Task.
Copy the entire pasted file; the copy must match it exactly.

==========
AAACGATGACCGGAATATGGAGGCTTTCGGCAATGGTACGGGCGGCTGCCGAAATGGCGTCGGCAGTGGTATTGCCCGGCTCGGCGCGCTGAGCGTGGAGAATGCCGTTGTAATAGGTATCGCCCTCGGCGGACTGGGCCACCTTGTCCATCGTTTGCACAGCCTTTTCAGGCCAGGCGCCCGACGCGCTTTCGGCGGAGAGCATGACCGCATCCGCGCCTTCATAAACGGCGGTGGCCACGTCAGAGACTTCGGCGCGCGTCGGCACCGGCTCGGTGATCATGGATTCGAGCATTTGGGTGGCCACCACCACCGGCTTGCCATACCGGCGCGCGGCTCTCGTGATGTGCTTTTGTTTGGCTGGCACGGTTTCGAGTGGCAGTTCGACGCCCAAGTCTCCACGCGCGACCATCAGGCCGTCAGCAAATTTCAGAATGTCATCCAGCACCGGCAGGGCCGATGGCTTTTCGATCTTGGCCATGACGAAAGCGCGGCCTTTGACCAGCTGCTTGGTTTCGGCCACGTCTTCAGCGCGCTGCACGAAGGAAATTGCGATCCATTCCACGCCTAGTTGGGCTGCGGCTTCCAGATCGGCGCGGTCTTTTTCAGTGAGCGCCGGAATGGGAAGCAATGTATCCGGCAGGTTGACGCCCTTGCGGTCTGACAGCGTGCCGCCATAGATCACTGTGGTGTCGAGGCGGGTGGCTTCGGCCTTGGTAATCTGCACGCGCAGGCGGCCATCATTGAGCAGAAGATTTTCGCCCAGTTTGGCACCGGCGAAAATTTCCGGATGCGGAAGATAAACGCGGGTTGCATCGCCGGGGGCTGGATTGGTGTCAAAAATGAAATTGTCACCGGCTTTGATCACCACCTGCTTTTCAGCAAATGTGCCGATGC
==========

AAACGATGACCGGAATATGGAGGCTTTCGGCAATGGTACGGGCGGCTGCCGAAATGGCGTCGGCAGTGGTATTGCCCGGCTCGGCGCGCTGAGCGTGGAGAATGCCGTTGTAATAGGTATCGCCCTCGGCGGACTGGGCCACCTTGTCCATCGTTTGCACAGCCTTTTCAGGCCAGGCGCCCGACGCGCTTTCGGCGGAGAGCATGACCGCATCCGCGCCTTCATAAACGGCGGTGGCCACGTCAGAGACTTCGGCGCGCGTCGGCACCGGCTCGGTGATCATGGATTCGAGCATTTGGGTGGCCACCACCACCGGCTTGCCATACCGGCGCGCGGCTCTCGTGATGTGCTTTTGTTTGGCTGGCACGGTTTCGAGTGGCAGTTCGACGCCCAAGTCTCCACGCGCGACCATCAGGCCGTCAGCAAATTTCAGAATGTCATCCAGCACCGGCAGGGCCGATGGCTTTTCGATCTTGGCCATGACGAAAGCGCGGCCTTTGACCAGCTGCTTGGTTTCGGCCACGTCTTCAGCGCGCTGCACGAAGGAAATTGCGATCCATTCCACGCCTAGTTGGGCTGCGGCTTCCAGATCGGCGCGGTCTTTTTCAGTGAGCGCCGGAATGGGAAGCAATGTATCCGGCAGGTTGACGCCCTTGCGGTCTGACAGCGTGCCGCCATAGATCACTGTGGTGTCGAGGCGGGTGGCTTCGGCCTTGGTAATCTGCACGCGCAGGCGGCCATCATTGAGCAGAAGATTTTCGCCCAGTTTGGCACCGGCGAAAATTTCCGGATGCGGAAGATAAACGCGGGTTGCATCGCCGGGGGCTGGATTGGTGTCAAAAATGAAATTGTCACCGGCTTTGATCACCACCTGCTTTTCAGCAAATGTGCCGATGC